My gut tells me no. It’s no because in our case, we have the White House against us, the United States government in general, the Supreme Court in particular, the media, the popular culture, and more. Let’s face it. Christianity—and Catholicism in particular—is hated in the United States, and is under attack by the powers that be.

Don’t get me wrong, there are good people in high places as well. But they are quickly becoming the Bishop Fishers and Thomas Mores of history in comparison to the masses who will sell their souls for a mess of pottage.

What we need today are a few thousand Kim Davises. We need people who will take the hoses, the dogs, imprisonment, and more, if necessary, in order to stand up for the truth of the Gospel of Jesus Christ, and for the truth of the moral law.

God bless Kim Davis. In my book, she’s a hero! May she inspire heroics in all of us!

The Evil that is Planned Parenthood

Just when you thought it couldn’t get worse… it did. In an earlier blog post, I told you about how Planned Parenthood’s senior director of medical services, Dr. Deborah Nucatola, casually speaks of how she and other “doctors” have been carefully murdering babies in the womb, protecting certain desired body parts, so that they can be sold as if they were pieces of chicken. And she was caught red-handed talking about it… on video. To say this is disgusting and an outrage is an understatement. In fact, there is hardly a way to overstate the gravity of what we are talking about here.

Turns out, there are a dozen or so more of these videos, one of which I will post for you here. But I warn you: you are about to view graphic pictures of murdered babies and a level of callousness from the monsters, I mean doctors, who kill them on a daily basis, that you simply will not believe.

The truth is: our culture has fallen so far due to the proliferation of sin that the media hardly bats an eye at these monstrosities, and our President (Obama) and justice system are so steeped in the fog of sin that there is little to no response.

What is amazing to me is how the lapdog media–lapdog to Planned Parenthood and the entire industry of death so often sold under the guise of “women’s health providers”–is shown in the clip interviewing Cecile Richards, the President of Planned Parenthood, denying what we see with our own eyes. Unbelievable! This time, it’s Melissa Farrell, Director of Research for Planned Parenthood Gulf Coast, not only admitting in word of the routine sale of body parts at Planned Parenthood, but giving us a gruesome tour…

Well, you watch if you haven’t yet, but again, be warned. This is extremely graphic.

The real question is: how long are we going to stand for this? Tens of millions of our brothers and sisters–real human beings–have been ripped apart in the sanctuary of their mother’s wombs since 1973, where murder was legalized in this country. And now, these innocent human beings’ body parts are up for sale? You watch the video and then you tell me what we should do.

As for me, I am going to begin by speaking out in every way I can. I am going to use every platform I possess to speak for these little ones who are being abused and murdered every single day across this country. And now, Planned Parenthood is saying to us these little babies are no different than a blob of tissue that can be bought and sold with impunity.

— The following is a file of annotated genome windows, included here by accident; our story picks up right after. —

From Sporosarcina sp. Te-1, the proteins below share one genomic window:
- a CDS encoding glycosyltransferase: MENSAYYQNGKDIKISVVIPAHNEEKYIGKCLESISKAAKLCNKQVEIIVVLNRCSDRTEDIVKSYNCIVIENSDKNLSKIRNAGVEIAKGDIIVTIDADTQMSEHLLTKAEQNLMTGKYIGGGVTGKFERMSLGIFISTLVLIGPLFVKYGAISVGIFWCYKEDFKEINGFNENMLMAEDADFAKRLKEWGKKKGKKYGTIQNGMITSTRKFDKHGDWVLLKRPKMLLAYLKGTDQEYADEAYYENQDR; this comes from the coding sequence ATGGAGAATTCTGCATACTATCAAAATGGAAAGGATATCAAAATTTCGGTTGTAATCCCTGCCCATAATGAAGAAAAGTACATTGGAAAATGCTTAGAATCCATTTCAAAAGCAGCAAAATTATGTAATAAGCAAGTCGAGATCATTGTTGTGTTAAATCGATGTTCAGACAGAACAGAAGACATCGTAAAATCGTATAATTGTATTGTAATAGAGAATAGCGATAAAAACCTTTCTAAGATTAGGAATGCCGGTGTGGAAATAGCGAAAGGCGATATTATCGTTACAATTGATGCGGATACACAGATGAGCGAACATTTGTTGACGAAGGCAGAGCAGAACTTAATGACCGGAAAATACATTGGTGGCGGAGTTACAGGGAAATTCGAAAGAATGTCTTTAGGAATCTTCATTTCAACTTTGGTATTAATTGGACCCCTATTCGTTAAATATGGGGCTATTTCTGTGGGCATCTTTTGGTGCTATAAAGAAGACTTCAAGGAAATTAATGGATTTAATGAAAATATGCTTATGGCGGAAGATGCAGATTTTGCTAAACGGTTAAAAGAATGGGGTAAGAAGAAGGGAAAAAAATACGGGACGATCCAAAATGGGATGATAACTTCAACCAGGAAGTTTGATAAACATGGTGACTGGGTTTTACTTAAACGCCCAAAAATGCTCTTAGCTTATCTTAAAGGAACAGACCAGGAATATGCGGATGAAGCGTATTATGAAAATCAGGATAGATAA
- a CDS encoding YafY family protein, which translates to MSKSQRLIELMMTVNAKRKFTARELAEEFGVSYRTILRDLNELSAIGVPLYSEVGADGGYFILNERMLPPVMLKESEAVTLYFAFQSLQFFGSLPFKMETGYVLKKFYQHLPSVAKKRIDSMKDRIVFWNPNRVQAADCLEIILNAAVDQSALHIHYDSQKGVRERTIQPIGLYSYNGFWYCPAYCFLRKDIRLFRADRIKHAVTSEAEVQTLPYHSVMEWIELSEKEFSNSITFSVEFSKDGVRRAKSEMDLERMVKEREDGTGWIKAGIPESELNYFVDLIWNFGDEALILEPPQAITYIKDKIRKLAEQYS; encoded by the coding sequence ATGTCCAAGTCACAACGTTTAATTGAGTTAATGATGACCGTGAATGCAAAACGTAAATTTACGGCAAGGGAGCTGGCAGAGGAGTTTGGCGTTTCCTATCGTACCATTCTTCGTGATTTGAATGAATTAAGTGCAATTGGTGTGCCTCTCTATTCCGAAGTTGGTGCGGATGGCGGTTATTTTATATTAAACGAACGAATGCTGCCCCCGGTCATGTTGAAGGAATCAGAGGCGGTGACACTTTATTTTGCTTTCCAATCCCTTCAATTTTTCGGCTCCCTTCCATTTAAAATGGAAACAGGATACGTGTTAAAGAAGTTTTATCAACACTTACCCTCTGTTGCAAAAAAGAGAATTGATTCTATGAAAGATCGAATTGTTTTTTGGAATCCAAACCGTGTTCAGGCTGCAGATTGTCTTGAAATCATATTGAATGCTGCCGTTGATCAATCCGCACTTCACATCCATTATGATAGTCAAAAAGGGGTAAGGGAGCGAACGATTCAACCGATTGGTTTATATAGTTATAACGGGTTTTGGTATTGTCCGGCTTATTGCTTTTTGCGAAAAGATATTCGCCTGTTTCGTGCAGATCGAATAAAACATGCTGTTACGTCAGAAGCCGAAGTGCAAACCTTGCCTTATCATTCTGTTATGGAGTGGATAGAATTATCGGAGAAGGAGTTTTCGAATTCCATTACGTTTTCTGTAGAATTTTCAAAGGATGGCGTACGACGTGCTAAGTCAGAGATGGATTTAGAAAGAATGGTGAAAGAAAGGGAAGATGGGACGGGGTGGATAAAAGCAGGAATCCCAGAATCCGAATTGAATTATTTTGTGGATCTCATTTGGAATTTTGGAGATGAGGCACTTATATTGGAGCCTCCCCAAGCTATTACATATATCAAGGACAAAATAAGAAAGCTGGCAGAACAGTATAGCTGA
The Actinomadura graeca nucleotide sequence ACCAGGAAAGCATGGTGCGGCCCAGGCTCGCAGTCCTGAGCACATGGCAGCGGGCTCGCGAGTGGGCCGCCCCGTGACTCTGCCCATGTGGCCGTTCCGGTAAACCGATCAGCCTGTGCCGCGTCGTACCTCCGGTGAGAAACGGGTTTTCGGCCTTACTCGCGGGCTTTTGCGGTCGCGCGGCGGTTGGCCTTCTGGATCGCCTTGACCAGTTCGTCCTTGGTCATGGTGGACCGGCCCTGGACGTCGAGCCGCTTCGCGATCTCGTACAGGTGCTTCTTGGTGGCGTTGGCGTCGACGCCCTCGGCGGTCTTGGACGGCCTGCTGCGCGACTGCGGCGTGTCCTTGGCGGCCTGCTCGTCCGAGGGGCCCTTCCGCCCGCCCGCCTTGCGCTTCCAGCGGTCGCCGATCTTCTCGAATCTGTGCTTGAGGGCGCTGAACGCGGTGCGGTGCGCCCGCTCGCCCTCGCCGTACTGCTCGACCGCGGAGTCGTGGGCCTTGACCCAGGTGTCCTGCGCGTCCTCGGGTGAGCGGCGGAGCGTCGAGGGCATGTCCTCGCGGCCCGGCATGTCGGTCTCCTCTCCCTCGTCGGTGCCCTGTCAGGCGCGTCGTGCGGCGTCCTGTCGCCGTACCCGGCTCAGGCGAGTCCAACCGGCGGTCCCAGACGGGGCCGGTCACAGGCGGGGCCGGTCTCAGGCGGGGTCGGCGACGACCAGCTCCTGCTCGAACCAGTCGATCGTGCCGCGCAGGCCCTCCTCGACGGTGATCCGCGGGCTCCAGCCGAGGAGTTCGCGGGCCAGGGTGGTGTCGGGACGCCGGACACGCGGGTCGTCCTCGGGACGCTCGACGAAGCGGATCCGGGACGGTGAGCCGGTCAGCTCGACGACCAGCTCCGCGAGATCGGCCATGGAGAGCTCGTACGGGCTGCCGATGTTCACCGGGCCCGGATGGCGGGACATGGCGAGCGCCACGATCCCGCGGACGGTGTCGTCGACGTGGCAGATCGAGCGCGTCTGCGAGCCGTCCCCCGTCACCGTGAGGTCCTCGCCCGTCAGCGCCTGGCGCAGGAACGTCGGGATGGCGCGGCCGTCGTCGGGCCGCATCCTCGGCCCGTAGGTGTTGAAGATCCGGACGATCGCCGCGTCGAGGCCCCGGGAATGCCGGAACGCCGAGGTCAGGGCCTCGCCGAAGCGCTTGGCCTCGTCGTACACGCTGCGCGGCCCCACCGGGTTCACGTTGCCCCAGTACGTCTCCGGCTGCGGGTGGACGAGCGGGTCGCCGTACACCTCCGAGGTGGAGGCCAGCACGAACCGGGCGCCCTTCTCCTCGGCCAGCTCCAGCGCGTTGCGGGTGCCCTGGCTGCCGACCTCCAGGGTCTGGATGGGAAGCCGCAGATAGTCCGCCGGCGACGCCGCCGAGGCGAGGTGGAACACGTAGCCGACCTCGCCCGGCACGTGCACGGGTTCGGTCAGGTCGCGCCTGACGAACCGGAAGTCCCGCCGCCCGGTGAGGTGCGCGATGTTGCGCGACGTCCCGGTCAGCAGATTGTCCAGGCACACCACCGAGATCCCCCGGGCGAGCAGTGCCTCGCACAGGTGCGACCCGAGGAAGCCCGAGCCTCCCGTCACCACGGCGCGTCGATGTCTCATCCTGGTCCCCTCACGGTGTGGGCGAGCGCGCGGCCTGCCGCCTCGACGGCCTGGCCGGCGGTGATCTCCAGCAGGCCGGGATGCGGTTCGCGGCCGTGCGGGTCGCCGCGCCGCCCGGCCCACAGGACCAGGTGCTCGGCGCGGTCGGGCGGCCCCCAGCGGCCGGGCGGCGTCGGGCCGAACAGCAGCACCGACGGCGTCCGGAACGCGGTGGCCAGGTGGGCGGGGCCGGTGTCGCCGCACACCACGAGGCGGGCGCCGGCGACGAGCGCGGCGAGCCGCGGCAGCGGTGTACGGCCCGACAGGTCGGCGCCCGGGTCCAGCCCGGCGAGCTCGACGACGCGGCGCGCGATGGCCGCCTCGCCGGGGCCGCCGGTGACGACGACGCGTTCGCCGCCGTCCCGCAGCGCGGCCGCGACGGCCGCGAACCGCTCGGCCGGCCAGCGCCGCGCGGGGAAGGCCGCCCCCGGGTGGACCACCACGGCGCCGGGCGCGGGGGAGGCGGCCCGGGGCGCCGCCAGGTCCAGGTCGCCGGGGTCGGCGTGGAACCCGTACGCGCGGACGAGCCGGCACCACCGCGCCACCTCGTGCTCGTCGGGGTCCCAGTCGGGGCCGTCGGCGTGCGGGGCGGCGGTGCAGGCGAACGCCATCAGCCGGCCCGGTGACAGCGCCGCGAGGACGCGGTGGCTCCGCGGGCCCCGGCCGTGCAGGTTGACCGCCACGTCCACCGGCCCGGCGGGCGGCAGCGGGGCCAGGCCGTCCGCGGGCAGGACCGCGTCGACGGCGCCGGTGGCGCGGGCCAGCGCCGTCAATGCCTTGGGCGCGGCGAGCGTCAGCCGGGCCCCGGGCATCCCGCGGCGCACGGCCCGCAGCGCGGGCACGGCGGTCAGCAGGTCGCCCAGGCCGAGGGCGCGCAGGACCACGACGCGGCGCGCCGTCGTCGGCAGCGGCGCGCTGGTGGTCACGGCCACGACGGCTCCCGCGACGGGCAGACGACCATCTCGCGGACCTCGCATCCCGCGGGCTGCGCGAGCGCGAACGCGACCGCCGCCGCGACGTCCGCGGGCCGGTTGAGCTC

God help us!

As I said in my previous post on this topic, if you want to equip yourself with knowledge to combat this culture of death in which we live, click here. And remember: “greater is he that is in us, than he that is in the world” (I John 4:4). And, “This is the victory that overcomes the world, even our faith” (I John 5:4).

We can, we must, and we will stop this unthinkable evil, with God’s help!

The Truth About Islam and Jihad (Pt. IV in Series)

Islamic attitudes toward non-Muslims are determined by many factors of which two are most necessary to consider. The first is Jihad or Holy War. The second is the concept of Dar Al Harb (Arabic for “House of War”) and Dar Al Islam (“House of Submission”) in Islamic tradition. “House of War” refers to any territory or people who are not living in submission to Islam. “House of Submission,” or Dar Al Islam, refers to any territory or people living in submission to the message of Muhammad.

The concept of Jihad (Arabic for Struggle) has been given two interpretations, which I argue, are actually not mutually exclusive. Some Muslims interpret “Jihad” as referring to “Holy War,” while others will say it refers to the spiritual “struggle” to live the Faith of Islam. Ayatollah Khomeini, one of the great Muslim leaders of our times said:

The Jihad means the conquest of non-Muslim territory. The domination of Koranic Law from one end of the earth to the other is… the final goal… of this war of conquest” (Jihad, Paul Fregosi, Prometheus Books, Amherst, New York, 1998, p.20).

It is important for we in the West to understand that for 100′s of millions of Muslims, the Jihad is considered to be a religious obligation. In fact, for some it is considered a sixth obligation for all able-bodied Muslims. Many of us have heard of the famous “five pillars” of belief for Muslims, but there are actually “five pillars” of both belief and action that are required for all able-bodied Muslims. And, again, for some, there are six “pillars:”